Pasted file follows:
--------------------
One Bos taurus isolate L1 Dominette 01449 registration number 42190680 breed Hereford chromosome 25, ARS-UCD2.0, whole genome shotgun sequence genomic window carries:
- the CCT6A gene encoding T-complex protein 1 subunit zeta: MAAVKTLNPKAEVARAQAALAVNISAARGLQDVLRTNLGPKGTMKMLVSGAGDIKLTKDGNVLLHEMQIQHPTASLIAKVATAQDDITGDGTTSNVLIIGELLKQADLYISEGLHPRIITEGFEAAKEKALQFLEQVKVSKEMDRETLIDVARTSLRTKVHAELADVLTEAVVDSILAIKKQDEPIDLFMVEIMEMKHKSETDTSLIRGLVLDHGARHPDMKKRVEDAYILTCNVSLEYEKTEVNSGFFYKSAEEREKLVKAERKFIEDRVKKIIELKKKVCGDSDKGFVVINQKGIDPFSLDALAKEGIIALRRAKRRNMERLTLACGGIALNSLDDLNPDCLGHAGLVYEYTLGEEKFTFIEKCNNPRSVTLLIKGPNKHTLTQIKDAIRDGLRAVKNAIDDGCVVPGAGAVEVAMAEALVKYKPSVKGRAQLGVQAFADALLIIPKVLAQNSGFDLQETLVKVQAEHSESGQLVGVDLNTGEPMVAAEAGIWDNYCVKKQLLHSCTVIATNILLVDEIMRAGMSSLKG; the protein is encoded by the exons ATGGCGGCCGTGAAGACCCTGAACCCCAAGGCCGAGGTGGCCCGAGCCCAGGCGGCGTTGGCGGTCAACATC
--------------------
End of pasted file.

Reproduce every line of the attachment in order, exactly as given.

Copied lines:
One Bos taurus isolate L1 Dominette 01449 registration number 42190680 breed Hereford chromosome 25, ARS-UCD2.0, whole genome shotgun sequence genomic window carries:
- the CCT6A gene encoding T-complex protein 1 subunit zeta: MAAVKTLNPKAEVARAQAALAVNISAARGLQDVLRTNLGPKGTMKMLVSGAGDIKLTKDGNVLLHEMQIQHPTASLIAKVATAQDDITGDGTTSNVLIIGELLKQADLYISEGLHPRIITEGFEAAKEKALQFLEQVKVSKEMDRETLIDVARTSLRTKVHAELADVLTEAVVDSILAIKKQDEPIDLFMVEIMEMKHKSETDTSLIRGLVLDHGARHPDMKKRVEDAYILTCNVSLEYEKTEVNSGFFYKSAEEREKLVKAERKFIEDRVKKIIELKKKVCGDSDKGFVVINQKGIDPFSLDALAKEGIIALRRAKRRNMERLTLACGGIALNSLDDLNPDCLGHAGLVYEYTLGEEKFTFIEKCNNPRSVTLLIKGPNKHTLTQIKDAIRDGLRAVKNAIDDGCVVPGAGAVEVAMAEALVKYKPSVKGRAQLGVQAFADALLIIPKVLAQNSGFDLQETLVKVQAEHSESGQLVGVDLNTGEPMVAAEAGIWDNYCVKKQLLHSCTVIATNILLVDEIMRAGMSSLKG; the protein is encoded by the exons ATGGCGGCCGTGAAGACCCTGAACCCCAAGGCCGAGGTGGCCCGAGCCCAGGCGGCGTTGGCGGTCAACATC